It was not my intention to compete in shorthand at the U.I.L. meet, but since I was such an over-achiever I’m sure it was easy to talk me into it. Our teacher had taken another girl to State competition many years before, and he thought I had a good chance of winning. I was more interested in the Ready Writing composition category, but the two competitions did not conflict, so I was game. I had no problem taking first place in the District competition, and also placed in Ready Writing. Next stop was the Regional Meet.
Now I had a problem. I had qualified to compete in both events at Regional. But they were conflicting events, so I had to choose which one to pursue. I decided that Ready Writing was such a subjective competition that I would have a better chance to place in Shorthand. Plus I had a real feeling that my teacher would be crushed if I decided otherwise. So the decision was made and we headed to Blinn College in Brenham.
I expected to place, but I truly was surprised to take first at Regional. Holy cow, I was going to have to compete on the State level. That was not something I had really wanted to do. But now there was no avoiding it.
I was a Senior at a very, very small school in south central Texas. State competition was held on the University of Texas campus in Austin. Light years removed from my natural environment. I knew for a fact that I was in the wrong place when I sat down with the other girls for the dictation portion of the contest. I was competing on the Class B level, but the winners from all classes were taking the same test at the same time. We Class B girls felt like hicks alongside the girls from the larger schools.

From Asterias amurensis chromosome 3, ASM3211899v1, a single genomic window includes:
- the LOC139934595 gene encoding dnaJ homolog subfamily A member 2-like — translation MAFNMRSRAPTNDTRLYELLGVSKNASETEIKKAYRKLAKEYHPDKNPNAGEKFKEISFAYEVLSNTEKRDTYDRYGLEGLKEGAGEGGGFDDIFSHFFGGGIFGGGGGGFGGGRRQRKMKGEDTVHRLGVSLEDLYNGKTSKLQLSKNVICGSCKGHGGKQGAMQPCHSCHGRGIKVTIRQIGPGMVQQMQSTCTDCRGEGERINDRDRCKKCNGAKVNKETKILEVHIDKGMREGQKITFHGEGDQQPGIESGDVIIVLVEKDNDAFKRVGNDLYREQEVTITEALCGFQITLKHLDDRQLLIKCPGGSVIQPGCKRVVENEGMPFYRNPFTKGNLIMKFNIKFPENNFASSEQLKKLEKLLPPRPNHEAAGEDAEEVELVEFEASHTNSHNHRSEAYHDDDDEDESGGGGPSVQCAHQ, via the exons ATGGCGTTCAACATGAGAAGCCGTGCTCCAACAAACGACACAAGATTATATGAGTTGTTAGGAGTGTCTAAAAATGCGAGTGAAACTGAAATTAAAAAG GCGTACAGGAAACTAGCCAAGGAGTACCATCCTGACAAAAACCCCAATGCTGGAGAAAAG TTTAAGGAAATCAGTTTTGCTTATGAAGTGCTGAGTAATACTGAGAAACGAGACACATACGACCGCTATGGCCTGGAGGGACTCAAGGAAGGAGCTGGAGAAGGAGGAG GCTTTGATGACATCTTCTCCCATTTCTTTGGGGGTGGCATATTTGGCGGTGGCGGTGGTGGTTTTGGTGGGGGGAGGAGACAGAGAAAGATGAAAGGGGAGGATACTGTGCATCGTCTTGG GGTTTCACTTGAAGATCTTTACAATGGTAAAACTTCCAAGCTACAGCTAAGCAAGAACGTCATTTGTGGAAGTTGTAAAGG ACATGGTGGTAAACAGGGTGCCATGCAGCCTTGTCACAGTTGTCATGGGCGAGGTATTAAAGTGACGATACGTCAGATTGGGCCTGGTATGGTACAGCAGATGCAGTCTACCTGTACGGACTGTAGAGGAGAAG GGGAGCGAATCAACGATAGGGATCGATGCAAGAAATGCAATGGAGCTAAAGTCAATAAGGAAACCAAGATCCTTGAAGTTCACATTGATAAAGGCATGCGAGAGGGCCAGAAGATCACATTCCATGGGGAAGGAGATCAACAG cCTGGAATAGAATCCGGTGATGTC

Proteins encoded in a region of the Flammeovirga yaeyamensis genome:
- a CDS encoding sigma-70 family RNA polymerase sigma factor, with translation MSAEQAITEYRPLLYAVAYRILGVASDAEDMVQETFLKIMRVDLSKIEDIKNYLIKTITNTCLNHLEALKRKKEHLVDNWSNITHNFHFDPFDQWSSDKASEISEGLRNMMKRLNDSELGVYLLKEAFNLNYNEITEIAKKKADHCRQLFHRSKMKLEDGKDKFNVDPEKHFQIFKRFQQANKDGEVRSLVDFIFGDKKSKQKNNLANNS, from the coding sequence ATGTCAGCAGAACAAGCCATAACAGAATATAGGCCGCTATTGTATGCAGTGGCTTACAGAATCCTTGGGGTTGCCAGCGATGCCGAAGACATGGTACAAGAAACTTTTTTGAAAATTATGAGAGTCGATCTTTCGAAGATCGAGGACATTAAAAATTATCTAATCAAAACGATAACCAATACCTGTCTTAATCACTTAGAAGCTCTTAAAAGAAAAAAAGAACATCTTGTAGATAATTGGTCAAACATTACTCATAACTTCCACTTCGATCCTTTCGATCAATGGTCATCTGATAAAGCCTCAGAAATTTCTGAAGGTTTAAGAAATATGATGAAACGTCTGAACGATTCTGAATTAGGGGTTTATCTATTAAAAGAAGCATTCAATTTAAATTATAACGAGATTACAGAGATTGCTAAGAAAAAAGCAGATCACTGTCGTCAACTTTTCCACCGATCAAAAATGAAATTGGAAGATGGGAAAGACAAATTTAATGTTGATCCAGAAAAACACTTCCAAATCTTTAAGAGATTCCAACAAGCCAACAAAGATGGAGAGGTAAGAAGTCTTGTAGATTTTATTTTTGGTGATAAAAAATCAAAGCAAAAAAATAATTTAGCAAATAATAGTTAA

The competition was a blur and I was relieved when it was over. I knew I had lost, but that was okay. I just wanted it over. My only regret was that my teacher would be disappointed in my failure.
My parents and I left for awhile to give me a break. We visited a brand new shopping mall in town called Highland Mall (now one of the oldest malls in town). I would have been glad to just head back to Smiley, but we were obligated to go back and find out the test results. I can remember getting back just before the awards were scheduled to be given. My teacher was standing in the hall waiting for us, with a glum expression on his face. Well I wasn’t surprised. But a few minutes later I was floored. My stern, unflappable, distant teacher had grabbed me in a crushing bear hug. It took awhile for it to sink in, I was so stunned at his behavior. I had pulled it off after all. The first State Champion from Smiley High School.
In my closet, high on the wall, hangs a plaque in the shape of a shield. It’s my proof that once upon a time, I was at the top of the heap. I actually got to use my Shorthand skills for a few years. As a Senior in college, I took a refresher course to prepare me for my upcoming job hunt. I even managed to push my speed up a few notches. As I began work as a secretary, I used it daily for about three years, even though some of the secretaries were beginning to rely on the dictaphone. By the time I moved out of secretarial work, the dictaphone was an accepted tool and shorthand was no longer a requirement for a secretarial applicant. Shorthand has since virtually disappeared from use. Only we old-timers still take an odd note here and there in those funny little squiggles that only a select few can read. I still use it occasionally at boring meetings to entertain myself by making disparaging observations about the proceedings. I’m pretty sure that no one else there will know what I’m really thinking.